Mr. Croker surmises that “Molly Aston,” not dear Boothby, must have been the object of this rivalry; and the surmise is strengthened by Johnson's calling Molly the loveliest creature he ever saw ; adding (to Mrs. Thrale), “ My wife was a little jealous, and happening one day when walking in the country to meet a fortune-hunting gypsy, Mrs. Johnson made the wench look at my hand, but soon repented of her curiosity, for,' says the gypsy, 'your heart is divided between a Betty and a Molly : Betty loves you best, but you take most delight in Molly's company. When I turned about to laugh, I saw my wife was crying. Pretty charmer, she had no reason.” This pretty charmer was in her forty-eighth year when he married her, he being then twenty-seven. He told Beauclerc that it was a love match on both sides ; and Garrick used to draw ludicrous pictures of their mutual fondness, which he heightened by representing her as short, fat, tawdrily dressed, and highly rouged.
One of Rochefoucauld's maxims is : “ Young women who do not wish to appear coquettes, and men of advanced years who do not wish to appear ridiculous, should never speak of love as of a thing in which they could take part.” Mrs. Thrale relates an amusing instance of Johnson's adroitness in escaping from the dilemma: “As we had been saying one day that no subject failed of receiving dignity from the manner in which Mr. Johnson treated it, a lady at my house said, she would make him talk about love; and took her measures accordingly, deriding the novels of the day because they treated about love. It is not,' replied our philosopher, ' because they treat, as you call it, about love, but because they treat of nothing, that they are despicable : we must not ridicule a passion which he who never felt never was happy, and he who laughs at never deserves to feel, — a passion which has caused the change of empires, and the loss of worlds, a passion which has inspired heroism and subdued avarice. He thought he had already said too much. “A passion, in short, added he, with an altered tone, “that consumes me away for
my pretty Fanny here, and she is very cruel,' speaking of another lady (Miss Burney) in the room."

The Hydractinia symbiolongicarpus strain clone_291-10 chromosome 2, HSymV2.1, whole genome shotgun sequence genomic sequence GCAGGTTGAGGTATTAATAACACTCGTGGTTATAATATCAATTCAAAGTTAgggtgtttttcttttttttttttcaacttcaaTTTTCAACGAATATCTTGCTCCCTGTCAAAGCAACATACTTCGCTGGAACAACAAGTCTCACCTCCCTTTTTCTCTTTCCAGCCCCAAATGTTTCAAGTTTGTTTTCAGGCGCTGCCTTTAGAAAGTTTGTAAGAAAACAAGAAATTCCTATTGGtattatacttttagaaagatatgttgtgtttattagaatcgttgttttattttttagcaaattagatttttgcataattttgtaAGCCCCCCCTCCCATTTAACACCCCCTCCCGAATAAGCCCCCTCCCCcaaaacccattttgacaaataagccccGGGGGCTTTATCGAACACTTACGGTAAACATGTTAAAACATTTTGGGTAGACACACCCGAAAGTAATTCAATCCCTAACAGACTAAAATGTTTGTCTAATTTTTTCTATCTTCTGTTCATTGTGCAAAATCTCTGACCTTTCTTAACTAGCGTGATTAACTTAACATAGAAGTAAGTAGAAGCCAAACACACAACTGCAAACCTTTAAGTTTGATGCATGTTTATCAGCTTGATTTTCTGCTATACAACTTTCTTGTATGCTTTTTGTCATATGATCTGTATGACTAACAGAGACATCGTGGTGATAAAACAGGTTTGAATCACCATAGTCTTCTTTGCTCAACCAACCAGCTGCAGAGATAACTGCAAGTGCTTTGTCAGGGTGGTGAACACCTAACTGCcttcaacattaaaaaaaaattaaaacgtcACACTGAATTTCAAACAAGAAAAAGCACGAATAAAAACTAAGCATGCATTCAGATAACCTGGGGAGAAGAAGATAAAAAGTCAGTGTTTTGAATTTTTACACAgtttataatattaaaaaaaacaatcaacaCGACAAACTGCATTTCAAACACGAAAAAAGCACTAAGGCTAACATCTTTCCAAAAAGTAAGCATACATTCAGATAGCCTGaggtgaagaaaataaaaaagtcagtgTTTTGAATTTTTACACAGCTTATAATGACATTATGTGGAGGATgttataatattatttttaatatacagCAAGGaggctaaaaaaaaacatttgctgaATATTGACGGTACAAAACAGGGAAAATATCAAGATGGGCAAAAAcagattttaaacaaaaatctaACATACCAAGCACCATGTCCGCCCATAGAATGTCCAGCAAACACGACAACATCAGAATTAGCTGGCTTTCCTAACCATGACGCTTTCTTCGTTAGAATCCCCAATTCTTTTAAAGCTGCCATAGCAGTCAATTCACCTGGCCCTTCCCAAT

These peculiarities throw light on more questions than one relating to Johnson's prolonged intimacy with Mrs. Thrale. His
gallantry, and the flattering air of deferential tenderness which he knew how to throw into his commerce with his female favorites, may have had little less to do with his domestication at Streatham than his celebrity, his learning, or his wit. The most submissive wife will manage to dislodge an inmate who is displeasing to her. “Ay, a marriage, man,” said Bucklaw to his led captain, “ but wherefore droops thy mighty spirit ? The board will have a corner, and the corner will have a trencher, and the trencher will have a glass beside it; and the board end shall be filled, and the trencher and the glass shall be replenished for thee, if all the petticoats in Lothian had sworn the contrary.” “ So says many an honest fellow," said Craigenfelt," and some of my special friends; but curse me, if I know the reason, the women could never bear me, and always contrived to trundle me out before the honeymoon was over.”
It was all very well for Johnson to tell Boswell, “I know no man who is more master of his wife and family than Thrale. If he holds up a finger he is obeyed.” The sage took very good care not to act upon the theory, and instead of treating the wife as a cipher, lost no opportunity of paying court to her, though in a manner quite compatible with his own lofty spirit of independence and self-respect. Thus, attention having been called to some Italian verses by Baretti, he converted them into an elegant compliment to her by an improvised paraphrase:
“ Viva! viva la padrona!
“ Long may live my lovely Hetty!
Her marginal note in the copy of the “ Anecdotes” presented by her to Sir James Fellowes in 1816 is: “I heard these verses sung at Mr. Thomas's by three voices, not three weeks ago."